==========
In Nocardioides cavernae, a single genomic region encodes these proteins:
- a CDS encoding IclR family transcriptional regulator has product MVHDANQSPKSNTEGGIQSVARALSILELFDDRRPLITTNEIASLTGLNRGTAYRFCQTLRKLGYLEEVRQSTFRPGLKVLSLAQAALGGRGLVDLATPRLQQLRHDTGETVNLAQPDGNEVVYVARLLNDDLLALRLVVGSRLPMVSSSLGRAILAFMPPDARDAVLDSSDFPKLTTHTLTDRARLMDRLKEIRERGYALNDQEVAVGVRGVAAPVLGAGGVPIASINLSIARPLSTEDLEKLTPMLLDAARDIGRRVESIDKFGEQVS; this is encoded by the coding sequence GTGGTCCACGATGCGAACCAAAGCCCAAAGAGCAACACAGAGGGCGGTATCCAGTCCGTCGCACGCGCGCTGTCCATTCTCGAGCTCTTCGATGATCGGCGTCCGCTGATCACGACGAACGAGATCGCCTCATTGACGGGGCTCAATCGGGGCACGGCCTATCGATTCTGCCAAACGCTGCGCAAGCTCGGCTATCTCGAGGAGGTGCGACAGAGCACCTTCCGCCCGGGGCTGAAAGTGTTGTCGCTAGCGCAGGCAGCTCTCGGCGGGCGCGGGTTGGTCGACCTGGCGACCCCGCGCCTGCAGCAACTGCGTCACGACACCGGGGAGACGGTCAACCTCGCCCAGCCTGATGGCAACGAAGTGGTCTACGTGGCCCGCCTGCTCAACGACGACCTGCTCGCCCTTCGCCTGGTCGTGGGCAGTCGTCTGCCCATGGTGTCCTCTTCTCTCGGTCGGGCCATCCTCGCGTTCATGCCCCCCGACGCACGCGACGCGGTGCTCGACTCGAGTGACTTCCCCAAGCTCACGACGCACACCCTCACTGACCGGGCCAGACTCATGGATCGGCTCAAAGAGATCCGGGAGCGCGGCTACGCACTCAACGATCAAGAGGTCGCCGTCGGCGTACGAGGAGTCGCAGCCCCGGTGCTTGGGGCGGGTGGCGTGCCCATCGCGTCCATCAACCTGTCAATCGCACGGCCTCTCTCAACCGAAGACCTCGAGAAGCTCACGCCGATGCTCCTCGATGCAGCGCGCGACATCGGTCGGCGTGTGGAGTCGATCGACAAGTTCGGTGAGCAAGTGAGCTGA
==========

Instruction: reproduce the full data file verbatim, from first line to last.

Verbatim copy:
In Nocardioides cavernae, a single genomic region encodes these proteins:
- a CDS encoding IclR family transcriptional regulator has product MVHDANQSPKSNTEGGIQSVARALSILELFDDRRPLITTNEIASLTGLNRGTAYRFCQTLRKLGYLEEVRQSTFRPGLKVLSLAQAALGGRGLVDLATPRLQQLRHDTGETVNLAQPDGNEVVYVARLLNDDLLALRLVVGSRLPMVSSSLGRAILAFMPPDARDAVLDSSDFPKLTTHTLTDRARLMDRLKEIRERGYALNDQEVAVGVRGVAAPVLGAGGVPIASINLSIARPLSTEDLEKLTPMLLDAARDIGRRVESIDKFGEQVS; this is encoded by the coding sequence GTGGTCCACGATGCGAACCAAAGCCCAAAGAGCAACACAGAGGGCGGTATCCAGTCCGTCGCACGCGCGCTGTCCATTCTCGAGCTCTTCGATGATCGGCGTCCGCTGATCACGACGAACGAGATCGCCTCATTGACGGGGCTCAATCGGGGCACGGCCTATCGATTCTGCCAAACGCTGCGCAAGCTCGGCTATCTCGAGGAGGTGCGACAGAGCACCTTCCGCCCGGGGCTGAAAGTGTTGTCGCTAGCGCAGGCAGCTCTCGGCGGGCGCGGGTTGGTCGACCTGGCGACCCCGCGCCTGCAGCAACTGCGTCACGACACCGGGGAGACGGTCAACCTCGCCCAGCCTGATGGCAACGAAGTGGTCTACGTGGCCCGCCTGCTCAACGACGACCTGCTCGCCCTTCGCCTGGTCGTGGGCAGTCGTCTGCCCATGGTGTCCTCTTCTCTCGGTCGGGCCATCCTCGCGTTCATGCCCCCCGACGCACGCGACGCGGTGCTCGACTCGAGTGACTTCCCCAAGCTCACGACGCACACCCTCACTGACCGGGCCAGACTCATGGATCGGCTCAAAGAGATCCGGGAGCGCGGCTACGCACTCAACGATCAAGAGGTCGCCGTCGGCGTACGAGGAGTCGCAGCCCCGGTGCTTGGGGCGGGTGGCGTGCCCATCGCGTCCATCAACCTGTCAATCGCACGGCCTCTCTCAACCGAAGACCTCGAGAAGCTCACGCCGATGCTCCTCGATGCAGCGCGCGACATCGGTCGGCGTGTGGAGTCGATCGACAAGTTCGGTGAGCAAGTGAGCTGA